Passport to Asia

It’s my favourite time of the school year. The time when Year 7s work on their Passport to Asia project. So what is P2A about? Well, it’s a PBL unit where students learn about a country in Asia for 3-5 weeks. In a previous years, the unit was a combined English and Humanities unit. This year it has been extended to include Science and Maths. Students have to complete a Maths and Science component as part of their project.

In 2011 my Year 7 students were given Korea as their country and they chose to look at both North and South Korea. They compared cultures, traditions, systems of government as well as tourism of both countries. 2012 saw my Year 7 students look at Malaysia which was a different experience to the previous year. Last year the students studied China. The best part of the project was that despite being a multi-cultural school, each year that we have been doing P2A, there have been no students in my class from the chosen country. This allows all of them to learn about a new country and to experience the excitement of immersing themselves in the country’s culture for a few weeks. 

Students get to chose their area of learning. We start off with brainstorming questions that they would like to answer about their country. These questions allow them to explore different aspects of the country’s culture and people. The teachers run a few guided engagement lessons on topics we feel that they should know about as well as toolbox lessons. Toolbox lessons allow us to target skills that the students will need during the unit of work.

This year my Year 7s are learning about Japan. They are excited especially since they are interested in anime, manga, cars and Japanese pop music (J-pop). They are already practicing Japanese dances, building kamishibais and 3-D origami figures as well as creating their own maps of Japan and their passports. They will use these passports to visit the other 6  Year 7 classes and get them stamped. This year we’ve even invited parents and teachers from local schools to come and see the exhibitions- next year it will be open to primary school students in the local area.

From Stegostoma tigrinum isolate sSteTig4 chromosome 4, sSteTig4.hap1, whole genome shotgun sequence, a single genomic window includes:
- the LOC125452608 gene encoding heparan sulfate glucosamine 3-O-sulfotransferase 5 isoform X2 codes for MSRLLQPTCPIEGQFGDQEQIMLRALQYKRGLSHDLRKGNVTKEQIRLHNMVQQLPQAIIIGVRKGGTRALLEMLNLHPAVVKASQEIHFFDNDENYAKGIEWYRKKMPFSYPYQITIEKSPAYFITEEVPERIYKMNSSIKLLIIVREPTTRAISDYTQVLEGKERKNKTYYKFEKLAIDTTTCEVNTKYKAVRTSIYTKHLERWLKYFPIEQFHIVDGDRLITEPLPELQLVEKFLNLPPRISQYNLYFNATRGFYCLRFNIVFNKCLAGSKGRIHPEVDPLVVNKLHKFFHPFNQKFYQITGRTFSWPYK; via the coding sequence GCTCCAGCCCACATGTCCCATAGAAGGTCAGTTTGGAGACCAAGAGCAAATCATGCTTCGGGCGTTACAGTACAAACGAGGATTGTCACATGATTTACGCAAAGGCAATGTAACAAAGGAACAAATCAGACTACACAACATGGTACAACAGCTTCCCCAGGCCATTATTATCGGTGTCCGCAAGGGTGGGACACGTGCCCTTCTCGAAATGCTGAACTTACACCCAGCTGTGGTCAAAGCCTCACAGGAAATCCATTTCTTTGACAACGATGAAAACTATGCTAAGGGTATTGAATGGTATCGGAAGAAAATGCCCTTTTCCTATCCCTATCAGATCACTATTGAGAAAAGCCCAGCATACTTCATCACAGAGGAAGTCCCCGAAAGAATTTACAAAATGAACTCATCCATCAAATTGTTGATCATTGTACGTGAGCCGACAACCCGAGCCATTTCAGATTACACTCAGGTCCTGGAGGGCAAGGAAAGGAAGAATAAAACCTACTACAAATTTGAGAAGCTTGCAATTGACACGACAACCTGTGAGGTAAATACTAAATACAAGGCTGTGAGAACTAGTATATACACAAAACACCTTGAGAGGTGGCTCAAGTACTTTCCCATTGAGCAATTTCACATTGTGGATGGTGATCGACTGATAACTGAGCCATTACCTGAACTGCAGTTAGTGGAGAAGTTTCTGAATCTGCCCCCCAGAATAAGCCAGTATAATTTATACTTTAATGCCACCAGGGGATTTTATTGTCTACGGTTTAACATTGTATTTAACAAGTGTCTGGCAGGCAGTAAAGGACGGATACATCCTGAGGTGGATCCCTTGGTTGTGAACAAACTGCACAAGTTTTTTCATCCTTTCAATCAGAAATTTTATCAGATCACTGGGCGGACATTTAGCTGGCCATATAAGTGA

I like this unit of work because you get to see the students work together with each other and learn how to manage their time. For the most part, they self-regulate and learn how to negotiate with each other. As a teacher, I enjoy sitting with them, helping them paint and getting to know them. For me it’s the best time to get to learn more about my students. Some teachers do not enjoy this unit because it is not “structured” and does not follow the curriculum topics specified in the frameworks. For me, it’s an opportunity to teach them skills from the curriculum as well as to strengthen their pre-existing skills. Students learn more from this unit of work and remember it in their later years. When they see the current year 7s working on it, they always ask me if they can do it again. It allows them to learn about a country in their own way and  the freedom to explore their areas of interest. Each year we build upon this unit of work and it shows us that PBL develops independent learning and collaborative skills.

I look forward to seeing the work my current Year 7s are creating………

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